9. … often these startups become acquihires for the top mobile acquirers (FB, Google, Apple, Yahoo, Dropbox, etc). Because they are almost always shutdown at acquihire, big companies often have some of the most talented iOS engineers and product people in residence for a 1 to 2 year earn-out period. Without a doubt, these employees skew toward iOS when they join internal projects or think up new ideas. And when they eventually leave, there is a good chance they’ll stick with iOS again. There is no doubt this forms a sort of virtuous circle of iOS-first talent in the startup community.
This is a symptom, not a cause. You can substitute Android for iOS in that paragraph, and it would be a symptom of Android-first, not the cause of it. And why is this ‘virtuous’? Did you mean to type ‘vicious,’ but your iPhone keyboard autocorrected it? A little Freudian if you ask me.
While in theory Android provides a very modern platform for mobile development,
Gravity is also a theory.
Startups simply cannot afford to bypass iOS and go Android out of the gate. One could even argue the gap is widening.
The gap is widening only in the minds of people like you. You perpetuate this stereotype, and this is the reason companies that are not startups, like Nike, completely skip over half the mobile market in favor of the first choice among the (generally) affluent ‘tech circles.’
The reality is that software innovation at the app layer is accelerating, and converged hardware / software development costs a lot of money.
It is accelerating because there is competition. And starting on a certain platform before moving to another does cost money, but that is not a reason to start on the same platform every time. The startup issue is a chicken and egg scenario, and nothing is going to change until VCs start laying their eggs on the other side of the proverbial fence.
1 min read
Celebrate 50 Years of Doctor Who with this specially-shot tribute in advance of the special 50th Anniversary episode, “The Day of The Doctor” premiering SAT NOVEMBER 23 on BBC AMERICA, BBC One, Space Channel and in 75 countries around the globe.
3 min read
I can’t decide if flying Southwest is worth it or not. It is generally not that much cheaper than Delta, especially to regional stops. The free checked bags are nice - I paid a few hundred dollars to fly myself here, I’m not putting up another $35 for my belongings to go too. But the vibe feels a little off-putting, and I am pretty sure it is their “seat yourself” policy.
We got on in the early B group for a couple flights, so we got on behind roughly 60 people. None of them sit together apparently. Each time, they filled up the first 20 or so rows by taking the aisle and window seats, and leaving the middle. They all know goddamn well that it was a full flight, and this is just going to slow everyone down, but they did it anyway. Then on our return flights, I didn’t check in until a few hours before, which means to Southwest you might as well be riding with the luggage. Sure enough, the 120 or so people had sat in 4 columns through the back of the plane, middle seats the only ones left. I understand the middle seat can be uncomfortable or whatever, but the lady in the aisle seat next to my wife had her husband sitting in the aisle seat directly across from her. Who does that? The lady had a Louis Vuitton bag. Who flies Southwest with a Louis Vuitton bag? And sits in the back of the plane?
I paid the upgrade fee for the last leg home to get on the plane first. I just wanted to sit with my wife and watch Doctor Who on my tablet. I bought a headphone splitter weeks ago. And on Delta, or whatever other airline you like, I would have known weeks ago that we were sitting together and could use it, even if we were the last people to board. Sure, I would have to lug my suitcase on with me, but you know what? Everyone does this on Southwest too. I don’t know if they aren’t aware or just pack way too much. Our last plane was delayed 15 minutes because seemingly everyone checked 2 bags, and they took their sweet time loading them up.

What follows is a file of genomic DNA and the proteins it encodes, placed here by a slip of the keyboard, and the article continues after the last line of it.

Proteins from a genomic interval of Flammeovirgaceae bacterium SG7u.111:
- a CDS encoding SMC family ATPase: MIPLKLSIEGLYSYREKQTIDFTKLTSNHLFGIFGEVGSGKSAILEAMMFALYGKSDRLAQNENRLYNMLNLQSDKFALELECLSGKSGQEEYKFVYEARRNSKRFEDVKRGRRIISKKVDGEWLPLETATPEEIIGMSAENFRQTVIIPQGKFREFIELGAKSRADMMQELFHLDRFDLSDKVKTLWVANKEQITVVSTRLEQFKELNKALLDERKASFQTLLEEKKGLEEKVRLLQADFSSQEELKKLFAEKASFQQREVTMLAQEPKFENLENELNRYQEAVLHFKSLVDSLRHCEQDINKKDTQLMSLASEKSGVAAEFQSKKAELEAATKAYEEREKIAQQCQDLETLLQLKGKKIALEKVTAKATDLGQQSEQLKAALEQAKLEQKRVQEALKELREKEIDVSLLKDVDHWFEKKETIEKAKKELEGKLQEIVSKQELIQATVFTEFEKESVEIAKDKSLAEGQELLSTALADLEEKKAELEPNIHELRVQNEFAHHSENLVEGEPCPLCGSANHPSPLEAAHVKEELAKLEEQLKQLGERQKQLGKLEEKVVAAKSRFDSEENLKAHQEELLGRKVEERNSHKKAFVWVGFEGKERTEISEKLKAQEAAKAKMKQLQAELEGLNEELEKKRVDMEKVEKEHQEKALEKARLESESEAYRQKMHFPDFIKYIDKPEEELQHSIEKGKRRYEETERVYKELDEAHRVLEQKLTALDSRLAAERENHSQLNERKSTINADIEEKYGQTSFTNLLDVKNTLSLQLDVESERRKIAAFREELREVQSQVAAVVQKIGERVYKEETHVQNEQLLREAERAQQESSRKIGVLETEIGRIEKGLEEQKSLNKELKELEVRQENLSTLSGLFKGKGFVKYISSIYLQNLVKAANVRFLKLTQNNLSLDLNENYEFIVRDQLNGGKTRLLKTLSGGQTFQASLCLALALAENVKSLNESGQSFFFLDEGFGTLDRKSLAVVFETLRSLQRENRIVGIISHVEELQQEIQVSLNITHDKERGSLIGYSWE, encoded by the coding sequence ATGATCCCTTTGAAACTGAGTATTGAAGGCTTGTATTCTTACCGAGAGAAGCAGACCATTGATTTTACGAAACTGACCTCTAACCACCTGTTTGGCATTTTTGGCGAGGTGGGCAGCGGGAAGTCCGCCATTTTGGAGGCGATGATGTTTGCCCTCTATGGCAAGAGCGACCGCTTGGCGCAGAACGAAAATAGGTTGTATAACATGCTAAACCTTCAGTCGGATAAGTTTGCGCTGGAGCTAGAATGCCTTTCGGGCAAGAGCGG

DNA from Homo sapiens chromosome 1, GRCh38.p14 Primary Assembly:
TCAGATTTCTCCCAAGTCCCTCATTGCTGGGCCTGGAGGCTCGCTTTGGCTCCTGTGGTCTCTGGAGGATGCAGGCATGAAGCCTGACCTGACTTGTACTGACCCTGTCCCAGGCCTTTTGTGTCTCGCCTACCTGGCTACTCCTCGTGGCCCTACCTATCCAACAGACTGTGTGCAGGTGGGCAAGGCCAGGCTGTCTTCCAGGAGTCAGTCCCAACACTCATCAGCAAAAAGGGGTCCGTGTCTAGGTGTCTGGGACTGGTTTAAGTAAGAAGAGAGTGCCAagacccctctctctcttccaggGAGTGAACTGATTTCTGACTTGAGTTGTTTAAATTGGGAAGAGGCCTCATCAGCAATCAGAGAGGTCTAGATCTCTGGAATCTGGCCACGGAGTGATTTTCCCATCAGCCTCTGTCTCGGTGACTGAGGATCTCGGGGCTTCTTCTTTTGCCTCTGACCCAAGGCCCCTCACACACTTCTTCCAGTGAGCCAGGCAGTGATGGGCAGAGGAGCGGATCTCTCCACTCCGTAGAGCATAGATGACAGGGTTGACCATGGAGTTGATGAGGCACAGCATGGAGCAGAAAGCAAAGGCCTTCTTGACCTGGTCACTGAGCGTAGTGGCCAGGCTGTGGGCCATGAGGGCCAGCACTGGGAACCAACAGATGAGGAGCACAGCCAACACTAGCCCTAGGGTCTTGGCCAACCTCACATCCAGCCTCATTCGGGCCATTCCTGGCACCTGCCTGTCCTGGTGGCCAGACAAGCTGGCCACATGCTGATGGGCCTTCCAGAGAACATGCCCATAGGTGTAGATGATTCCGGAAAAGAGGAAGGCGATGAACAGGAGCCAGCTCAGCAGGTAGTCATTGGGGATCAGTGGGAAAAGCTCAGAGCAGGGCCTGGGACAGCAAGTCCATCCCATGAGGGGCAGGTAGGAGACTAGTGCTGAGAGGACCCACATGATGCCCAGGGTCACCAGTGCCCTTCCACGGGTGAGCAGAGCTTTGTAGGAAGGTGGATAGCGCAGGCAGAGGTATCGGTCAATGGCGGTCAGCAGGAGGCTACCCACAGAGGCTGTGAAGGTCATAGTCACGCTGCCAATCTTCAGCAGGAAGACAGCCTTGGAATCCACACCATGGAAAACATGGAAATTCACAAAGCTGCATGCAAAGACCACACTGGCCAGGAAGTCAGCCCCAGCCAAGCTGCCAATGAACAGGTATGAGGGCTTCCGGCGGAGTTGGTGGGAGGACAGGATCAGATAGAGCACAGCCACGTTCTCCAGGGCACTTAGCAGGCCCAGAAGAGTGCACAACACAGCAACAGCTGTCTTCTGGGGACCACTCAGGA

So there it is. The Southwest upcharge isn’t hidden with bags. It is hidden in your flight experience. It is a weird combination of party bus and muted commuter hostility that you have to pay to escape — well, not even “escape”, but “get in front of”. It works going to Vegas, but is a little bit off everywhere else.
1 min read
SO GREG’S HOUSE. TEN O’CLOCK. TONS OF GOOD LOOKING BABES, TONS OF BOOZE, EVEN A COUPLE OF BANDS.THAT SOUNDS AWESOME. DOES STEVEN KNOW?
OF COURSE NOT. WHY WOULD I TELL STEVEN ABOUT A PARTY FULL OF BABES? IF HE ASKS WHAT YOU’RE DOING LATER JUST SAY YOU’VE GOT A COLD OR SOMETHING.
YOU TWO DICKWADS CAN STOP WHISPERING. I CAN HEAR YOUR WHOLE CONVERSATION. I’M UGLY, NOT DEAF.
1 min read
GOOD MORNING. HOW ARE YOU ENJOYING THE MESCALINE?
<I CAN READ YOUR THOUGHTS>
ARE YOU THIRSTY? I’VE MADE SOME NICE HERBAL TEA.
IS EVERYTHING OKAY?
<THERE IS NOTHING AFTER DEATH>
1 min read
I responded in what I thought was the most truthful, or least untruthful manner by saying no.
1 min read
“Like, imagine if they just, like, made a big cash grab and instead of breathing fire, they took money from corporations to breathe, like, little clouds that said ‘I’m lovin’ it’ or whatever. Hm. You know, I’m not very good at being a high person. Here. You’re welcome to finish the rest of this jointed cigarette. I think there’s a few more licks in it. Best of luck. Four and twenty, you old blackbird! Right? Yes? No? Okay. TAXI.”
1 min read
I’m still here: back online after a year without the internetPaul Miller returns after a year off the internet.
I was wrong.
One year ago I left the internet. I thought it was making me unproductive. I thought it lacked meaning. I thought it was “corrupting my soul.” It’s a been a year now since I “surfed the web” or “checked my email” or “liked” anything with a figurative rather than literal thumbs up. I’ve managed to stay disconnected, just like I planned. I’m internet free.
And now I’m supposed to tell you how it solved all my problems. I’m supposed to be enlightened. I’m supposed to be more “real,” now. More perfect.